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how do u use trigonometry to determine an angle of an isosceles triangle??

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Supposedly we are given the sides of isosceles triangle. If we draw a perpendicular from the vertex to the third side (two other sides are equal). It'll bisect the third side. |dw:1331409664200:dw|
We need to find the two angles x and the third angle y we know \[ \cos \theta= \frac{base}{hypotenuse}\] here \[\cos x= \frac{b/2}{a}\] from this we can find x and y=180-2x
angles are determined by undoing a ratio

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Other answers:

trig(angle) = ratio angle = arctrig(ratio)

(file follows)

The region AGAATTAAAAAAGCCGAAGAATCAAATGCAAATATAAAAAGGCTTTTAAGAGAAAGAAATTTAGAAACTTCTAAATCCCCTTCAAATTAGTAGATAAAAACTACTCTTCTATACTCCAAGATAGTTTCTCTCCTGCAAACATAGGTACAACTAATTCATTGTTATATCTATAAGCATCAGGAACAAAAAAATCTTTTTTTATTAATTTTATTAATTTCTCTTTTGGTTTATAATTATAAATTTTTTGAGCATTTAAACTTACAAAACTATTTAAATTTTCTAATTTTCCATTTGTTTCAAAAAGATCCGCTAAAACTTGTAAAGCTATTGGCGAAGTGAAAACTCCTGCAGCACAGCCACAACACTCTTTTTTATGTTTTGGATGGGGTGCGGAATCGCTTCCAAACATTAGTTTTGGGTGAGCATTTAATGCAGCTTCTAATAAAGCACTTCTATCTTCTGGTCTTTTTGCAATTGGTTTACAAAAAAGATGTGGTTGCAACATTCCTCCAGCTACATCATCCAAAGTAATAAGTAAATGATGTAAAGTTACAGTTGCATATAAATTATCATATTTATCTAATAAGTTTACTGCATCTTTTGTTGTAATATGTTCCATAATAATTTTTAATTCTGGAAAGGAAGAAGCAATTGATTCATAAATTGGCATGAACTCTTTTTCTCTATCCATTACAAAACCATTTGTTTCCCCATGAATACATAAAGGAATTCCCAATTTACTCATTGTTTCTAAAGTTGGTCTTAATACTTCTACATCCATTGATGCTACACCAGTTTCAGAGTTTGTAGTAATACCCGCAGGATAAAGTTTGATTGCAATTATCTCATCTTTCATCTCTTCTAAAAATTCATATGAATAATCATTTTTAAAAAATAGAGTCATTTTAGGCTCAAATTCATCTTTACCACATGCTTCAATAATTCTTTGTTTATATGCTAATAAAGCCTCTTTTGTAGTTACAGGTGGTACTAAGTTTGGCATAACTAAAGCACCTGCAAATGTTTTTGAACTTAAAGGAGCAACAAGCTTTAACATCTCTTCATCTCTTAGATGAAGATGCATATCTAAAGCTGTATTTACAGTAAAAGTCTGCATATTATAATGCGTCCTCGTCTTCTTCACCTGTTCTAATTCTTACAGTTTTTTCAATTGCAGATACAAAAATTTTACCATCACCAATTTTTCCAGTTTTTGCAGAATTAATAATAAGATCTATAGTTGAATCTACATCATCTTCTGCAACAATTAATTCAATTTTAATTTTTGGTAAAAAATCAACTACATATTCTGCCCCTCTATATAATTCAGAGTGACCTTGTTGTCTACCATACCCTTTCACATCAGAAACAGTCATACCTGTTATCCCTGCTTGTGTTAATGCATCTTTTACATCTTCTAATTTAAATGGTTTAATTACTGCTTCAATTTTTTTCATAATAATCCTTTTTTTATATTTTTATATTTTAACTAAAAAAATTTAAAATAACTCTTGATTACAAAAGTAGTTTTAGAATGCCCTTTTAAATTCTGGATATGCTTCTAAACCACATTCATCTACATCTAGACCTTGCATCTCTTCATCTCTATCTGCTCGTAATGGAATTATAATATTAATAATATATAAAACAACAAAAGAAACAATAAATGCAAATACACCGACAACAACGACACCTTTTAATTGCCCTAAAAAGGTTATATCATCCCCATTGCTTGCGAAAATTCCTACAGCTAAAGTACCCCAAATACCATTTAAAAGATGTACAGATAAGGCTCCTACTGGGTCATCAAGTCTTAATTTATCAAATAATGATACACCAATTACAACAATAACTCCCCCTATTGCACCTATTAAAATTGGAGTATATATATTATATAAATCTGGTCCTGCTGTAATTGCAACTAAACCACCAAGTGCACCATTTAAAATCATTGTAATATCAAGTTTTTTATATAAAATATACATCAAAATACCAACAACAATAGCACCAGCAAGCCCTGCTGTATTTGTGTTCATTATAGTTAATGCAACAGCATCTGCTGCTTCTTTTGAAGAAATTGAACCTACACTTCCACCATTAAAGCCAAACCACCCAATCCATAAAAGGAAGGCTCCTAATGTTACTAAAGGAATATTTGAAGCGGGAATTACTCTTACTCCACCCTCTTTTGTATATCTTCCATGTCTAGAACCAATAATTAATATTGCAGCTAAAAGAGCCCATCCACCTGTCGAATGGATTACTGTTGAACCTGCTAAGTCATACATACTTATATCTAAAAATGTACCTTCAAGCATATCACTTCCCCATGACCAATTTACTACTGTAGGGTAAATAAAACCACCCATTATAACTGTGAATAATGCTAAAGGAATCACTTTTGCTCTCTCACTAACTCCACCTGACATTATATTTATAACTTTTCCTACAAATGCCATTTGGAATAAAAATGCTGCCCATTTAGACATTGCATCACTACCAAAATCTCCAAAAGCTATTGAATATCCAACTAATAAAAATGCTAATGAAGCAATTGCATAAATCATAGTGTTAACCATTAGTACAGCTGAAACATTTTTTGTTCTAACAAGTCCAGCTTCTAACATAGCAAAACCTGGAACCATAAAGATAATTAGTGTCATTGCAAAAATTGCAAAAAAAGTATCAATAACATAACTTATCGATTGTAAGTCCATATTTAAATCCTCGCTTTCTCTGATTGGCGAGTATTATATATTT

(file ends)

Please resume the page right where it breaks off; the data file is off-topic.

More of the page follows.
which angle are you interested in finding?
both of them
there are 3 angles in a triangle :) I assume you mean the base angles?
yup! sorry bout that
in order to determine the solution to any triangle we need a few bits of information to deduce the unknowns with
do you have a particular example we can work on? :( its a studyguide for finals and i'm reviewing
well, there are 2 "laws" that can be used when we have certain information; one is the law of sines and the other is a more adaptable form of the pythag thrm
law of sines equates angles with the length of the side opposite the angle \[\frac{sin(C)}{c}=\frac{sin(B)}{b}=\frac{sin(C)}{c}\] |dw:1331413584401:dw|
the law of cosines is the more general form of the pythag thrm: \[c^2=a^2+b^2-2ab\ cos(C)\]
when the angle C is 90 degrees; that simply reverts the the usual: c^2=a^2+b^2
the law of cosines is good for determing the length of sides; and the law of sines is easier to implement once you know the ratio of angles and sides

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